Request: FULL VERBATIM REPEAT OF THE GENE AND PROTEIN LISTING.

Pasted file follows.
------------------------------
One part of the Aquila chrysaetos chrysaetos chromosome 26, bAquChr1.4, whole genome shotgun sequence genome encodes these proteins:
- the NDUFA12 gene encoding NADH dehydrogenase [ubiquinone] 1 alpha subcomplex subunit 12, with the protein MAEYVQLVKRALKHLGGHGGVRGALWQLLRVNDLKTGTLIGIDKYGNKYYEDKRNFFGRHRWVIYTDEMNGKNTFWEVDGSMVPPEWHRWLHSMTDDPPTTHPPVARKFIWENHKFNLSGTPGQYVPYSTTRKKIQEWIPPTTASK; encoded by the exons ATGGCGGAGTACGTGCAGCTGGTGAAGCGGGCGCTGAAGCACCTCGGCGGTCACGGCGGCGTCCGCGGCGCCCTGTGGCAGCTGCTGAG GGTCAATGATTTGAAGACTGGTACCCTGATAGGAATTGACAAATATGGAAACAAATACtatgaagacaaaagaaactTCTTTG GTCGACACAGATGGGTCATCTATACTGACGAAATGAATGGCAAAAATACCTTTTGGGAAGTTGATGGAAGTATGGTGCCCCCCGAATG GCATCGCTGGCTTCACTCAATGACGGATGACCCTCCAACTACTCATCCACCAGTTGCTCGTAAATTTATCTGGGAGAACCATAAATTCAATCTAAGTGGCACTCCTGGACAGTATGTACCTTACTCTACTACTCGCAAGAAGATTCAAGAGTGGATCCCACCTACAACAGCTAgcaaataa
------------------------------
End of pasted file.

One part of the Aquila chrysaetos chrysaetos chromosome 26, bAquChr1.4, whole genome shotgun sequence genome encodes these proteins:
- the NDUFA12 gene encoding NADH dehydrogenase [ubiquinone] 1 alpha subcomplex subunit 12, with the protein MAEYVQLVKRALKHLGGHGGVRGALWQLLRVNDLKTGTLIGIDKYGNKYYEDKRNFFGRHRWVIYTDEMNGKNTFWEVDGSMVPPEWHRWLHSMTDDPPTTHPPVARKFIWENHKFNLSGTPGQYVPYSTTRKKIQEWIPPTTASK; encoded by the exons ATGGCGGAGTACGTGCAGCTGGTGAAGCGGGCGCTGAAGCACCTCGGCGGTCACGGCGGCGTCCGCGGCGCCCTGTGGCAGCTGCTGAG GGTCAATGATTTGAAGACTGGTACCCTGATAGGAATTGACAAATATGGAAACAAATACtatgaagacaaaagaaactTCTTTG GTCGACACAGATGGGTCATCTATACTGACGAAATGAATGGCAAAAATACCTTTTGGGAAGTTGATGGAAGTATGGTGCCCCCCGAATG GCATCGCTGGCTTCACTCAATGACGGATGACCCTCCAACTACTCATCCACCAGTTGCTCGTAAATTTATCTGGGAGAACCATAAATTCAATCTAAGTGGCACTCCTGGACAGTATGTACCTTACTCTACTACTCGCAAGAAGATTCAAGAGTGGATCCCACCTACAACAGCTAgcaaataa